November 30, 2017
By Daniel Kretzenger
With December upon us 2018 will be here before we know it. As we approach the end of the year our tax-planning attention will gradually shift to include the first IRS deadline of the New Year – Forms 1099 – which are due January 31, 2018, no extension available.
This relatively new deadline, which went into effect for certain tax forms filed last year, makes it easier for the IRS to verify income that individuals report on their tax returns and helps prevent fraud, according to the IRS website. But the earlier date may still be confusing to filers and recipients.
1099s are information returns used to report various types of income to the IRS and the payee. There are several variations of Form 1099, with 1099-MISC the most common for small businesses to file. Often overlooked, the form-filing tends to be an unwelcomed chore for filers. And the earlier deadline places businesses under additional time pressure as they wrap up the 2017 business year and launch into 2018.
Yet nearly all businesses will likely have a reason to file at least one 1099-MISC. There are many situations that trigger a requirement to file a Form 1099-MISC, and a complete list of those can be found on the IRS website here.
The most common situation that triggers a 1099-MISC filing requirement is payments made during 2017 of at least $600, in the course of a trade or business for:
- Services performed by someone who is not an employee. This includes all businesses that are not taxed as corporations (sole proprietors, partnerships, some LLCs)
- Any service from an attorney or law firm, regardless of their tax status.
All businesses, regardless of entity type, are required to file Forms 1099 if applicable. This includes sole proprietors and real estate rentals, which are reported on Schedules C and E respectively, as part of personal tax returns (Form 1040).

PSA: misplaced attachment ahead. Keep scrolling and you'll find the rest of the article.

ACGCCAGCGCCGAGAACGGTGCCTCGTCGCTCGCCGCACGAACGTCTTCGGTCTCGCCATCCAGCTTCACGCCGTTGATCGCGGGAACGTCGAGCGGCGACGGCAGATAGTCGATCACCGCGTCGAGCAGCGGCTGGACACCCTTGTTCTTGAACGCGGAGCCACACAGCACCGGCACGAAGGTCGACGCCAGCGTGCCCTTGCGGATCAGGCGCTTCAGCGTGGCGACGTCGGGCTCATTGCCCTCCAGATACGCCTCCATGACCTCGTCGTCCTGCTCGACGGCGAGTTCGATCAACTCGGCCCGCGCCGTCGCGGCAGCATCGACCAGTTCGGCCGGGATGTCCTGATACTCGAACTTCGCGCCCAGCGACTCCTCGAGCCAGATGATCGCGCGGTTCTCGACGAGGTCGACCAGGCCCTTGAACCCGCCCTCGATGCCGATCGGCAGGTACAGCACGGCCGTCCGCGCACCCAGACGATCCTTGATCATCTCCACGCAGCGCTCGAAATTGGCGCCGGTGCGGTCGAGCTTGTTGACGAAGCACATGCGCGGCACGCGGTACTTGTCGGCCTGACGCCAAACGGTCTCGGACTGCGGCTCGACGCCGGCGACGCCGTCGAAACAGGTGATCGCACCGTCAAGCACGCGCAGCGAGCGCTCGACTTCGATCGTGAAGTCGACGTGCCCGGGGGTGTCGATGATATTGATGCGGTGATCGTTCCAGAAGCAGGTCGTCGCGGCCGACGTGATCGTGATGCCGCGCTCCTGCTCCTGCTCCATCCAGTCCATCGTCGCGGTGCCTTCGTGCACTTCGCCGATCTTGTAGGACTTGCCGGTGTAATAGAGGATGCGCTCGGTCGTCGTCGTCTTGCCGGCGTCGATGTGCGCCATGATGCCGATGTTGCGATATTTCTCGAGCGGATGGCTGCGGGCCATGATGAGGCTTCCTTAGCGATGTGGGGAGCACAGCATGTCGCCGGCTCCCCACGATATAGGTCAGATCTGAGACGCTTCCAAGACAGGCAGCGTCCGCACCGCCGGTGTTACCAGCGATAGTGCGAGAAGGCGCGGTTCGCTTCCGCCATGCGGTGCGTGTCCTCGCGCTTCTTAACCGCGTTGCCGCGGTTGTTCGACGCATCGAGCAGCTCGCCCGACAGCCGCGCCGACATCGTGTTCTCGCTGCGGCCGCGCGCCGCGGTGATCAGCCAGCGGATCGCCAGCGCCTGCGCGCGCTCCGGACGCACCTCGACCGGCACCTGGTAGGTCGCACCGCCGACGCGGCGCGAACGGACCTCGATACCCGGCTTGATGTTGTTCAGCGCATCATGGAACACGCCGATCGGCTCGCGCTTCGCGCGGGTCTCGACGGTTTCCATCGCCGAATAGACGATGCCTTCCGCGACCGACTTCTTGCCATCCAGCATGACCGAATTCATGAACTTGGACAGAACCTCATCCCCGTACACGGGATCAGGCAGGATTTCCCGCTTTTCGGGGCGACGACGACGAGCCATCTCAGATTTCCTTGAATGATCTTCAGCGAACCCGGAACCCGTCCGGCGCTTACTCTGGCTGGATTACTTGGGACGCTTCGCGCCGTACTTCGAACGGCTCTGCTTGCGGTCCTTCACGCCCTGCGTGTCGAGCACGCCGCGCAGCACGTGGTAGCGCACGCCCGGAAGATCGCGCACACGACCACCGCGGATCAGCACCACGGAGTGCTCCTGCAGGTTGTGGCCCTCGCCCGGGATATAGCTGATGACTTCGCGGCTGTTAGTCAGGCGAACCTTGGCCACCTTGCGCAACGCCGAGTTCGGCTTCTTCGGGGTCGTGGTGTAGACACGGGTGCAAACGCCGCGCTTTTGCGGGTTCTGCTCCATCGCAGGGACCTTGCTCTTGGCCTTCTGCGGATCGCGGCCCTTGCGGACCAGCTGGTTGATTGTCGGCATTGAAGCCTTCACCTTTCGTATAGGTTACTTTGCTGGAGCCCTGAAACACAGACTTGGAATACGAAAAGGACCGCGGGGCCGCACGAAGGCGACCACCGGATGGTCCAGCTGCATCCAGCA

The best way for businesses to ensure that they have all the information needed to file Forms 1099-MISC is to have an accurate and current Form W-9 for each vendor.
With the year winding down, now is the time to review payment records and ensure Forms W-9 are on file. Having all the information readily at hand at the beginning of the year will make 1099 filing go more smoothly. Give us a call if you have any questions, require assistance with filing 1099s or about any other tax filing matter.
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Daniel Kretzenger is a client accounting service senior specialist with RBF’s Outsourced Accounting Systems and Services (OASyS) practice. The group helps make complex business decisions less daunting by providing accounting, CFO and controllership services to growing companies on an outsourced basis. Mr. Kretzenger can be reached at 781-321-6065 and firstname.lastname@example.org.